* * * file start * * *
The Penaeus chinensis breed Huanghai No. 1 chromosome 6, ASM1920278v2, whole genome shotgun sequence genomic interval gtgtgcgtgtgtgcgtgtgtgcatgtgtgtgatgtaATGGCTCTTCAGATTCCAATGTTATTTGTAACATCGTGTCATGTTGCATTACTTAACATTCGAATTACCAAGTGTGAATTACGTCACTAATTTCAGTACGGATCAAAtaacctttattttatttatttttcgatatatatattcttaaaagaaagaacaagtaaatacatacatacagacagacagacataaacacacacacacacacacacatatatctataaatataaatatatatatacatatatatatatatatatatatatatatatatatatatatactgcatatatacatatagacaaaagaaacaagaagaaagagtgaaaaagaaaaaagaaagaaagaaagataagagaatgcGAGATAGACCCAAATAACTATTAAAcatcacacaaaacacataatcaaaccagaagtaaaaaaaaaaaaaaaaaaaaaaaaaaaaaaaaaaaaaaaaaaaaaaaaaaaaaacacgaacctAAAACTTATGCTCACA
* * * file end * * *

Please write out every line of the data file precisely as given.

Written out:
The Penaeus chinensis breed Huanghai No. 1 chromosome 6, ASM1920278v2, whole genome shotgun sequence genomic interval gtgtgcgtgtgtgcgtgtgtgcatgtgtgtgatgtaATGGCTCTTCAGATTCCAATGTTATTTGTAACATCGTGTCATGTTGCATTACTTAACATTCGAATTACCAAGTGTGAATTACGTCACTAATTTCAGTACGGATCAAAtaacctttattttatttatttttcgatatatatattcttaaaagaaagaacaagtaaatacatacatacagacagacagacataaacacacacacacacacacacatatatctataaatataaatatatatatacatatatatatatatatatatatatatatatatatatatatactgcatatatacatatagacaaaagaaacaagaagaaagagtgaaaaagaaaaaagaaagaaagaaagataagagaatgcGAGATAGACCCAAATAACTATTAAAcatcacacaaaacacataatcaaaccagaagtaaaaaaaaaaaaaaaaaaaaaaaaaaaaaaaaaaaaaaaaaaaaaaaaaaaaaacacgaacctAAAACTTATGCTCACA